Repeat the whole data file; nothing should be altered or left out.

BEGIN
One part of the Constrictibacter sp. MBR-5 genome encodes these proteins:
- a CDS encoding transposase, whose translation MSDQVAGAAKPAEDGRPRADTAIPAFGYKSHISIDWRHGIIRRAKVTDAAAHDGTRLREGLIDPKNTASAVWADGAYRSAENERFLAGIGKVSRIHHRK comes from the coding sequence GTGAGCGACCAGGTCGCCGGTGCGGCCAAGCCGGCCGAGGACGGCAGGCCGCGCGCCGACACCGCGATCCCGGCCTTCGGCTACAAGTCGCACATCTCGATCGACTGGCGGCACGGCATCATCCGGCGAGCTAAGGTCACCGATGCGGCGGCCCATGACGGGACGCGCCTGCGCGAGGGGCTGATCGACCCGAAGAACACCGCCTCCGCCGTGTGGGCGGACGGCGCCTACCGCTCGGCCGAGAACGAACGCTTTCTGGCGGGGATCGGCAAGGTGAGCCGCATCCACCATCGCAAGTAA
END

One part of the Constrictibacter sp. MBR-5 genome encodes these proteins:
- a CDS encoding transposase, whose translation MSDQVAGAAKPAEDGRPRADTAIPAFGYKSHISIDWRHGIIRRAKVTDAAAHDGTRLREGLIDPKNTASAVWADGAYRSAENERFLAGIGKVSRIHHRK comes from the coding sequence GTGAGCGACCAGGTCGCCGGTGCGGCCAAGCCGGCCGAGGACGGCAGGCCGCGCGCCGACACCGCGATCCCGGCCTTCGGCTACAAGTCGCACATCTCGATCGACTGGCGGCACGGCATCATCCGGCGAGCTAAGGTCACCGATGCGGCGGCCCATGACGGGACGCGCCTGCGCGAGGGGCTGATCGACCCGAAGAACACCGCCTCCGCCGTGTGGGCGGACGGCGCCTACCGCTCGGCCGAGAACGAACGCTTTCTGGCGGGGATCGGCAAGGTGAGCCGCATCCACCATCGCAAGTAA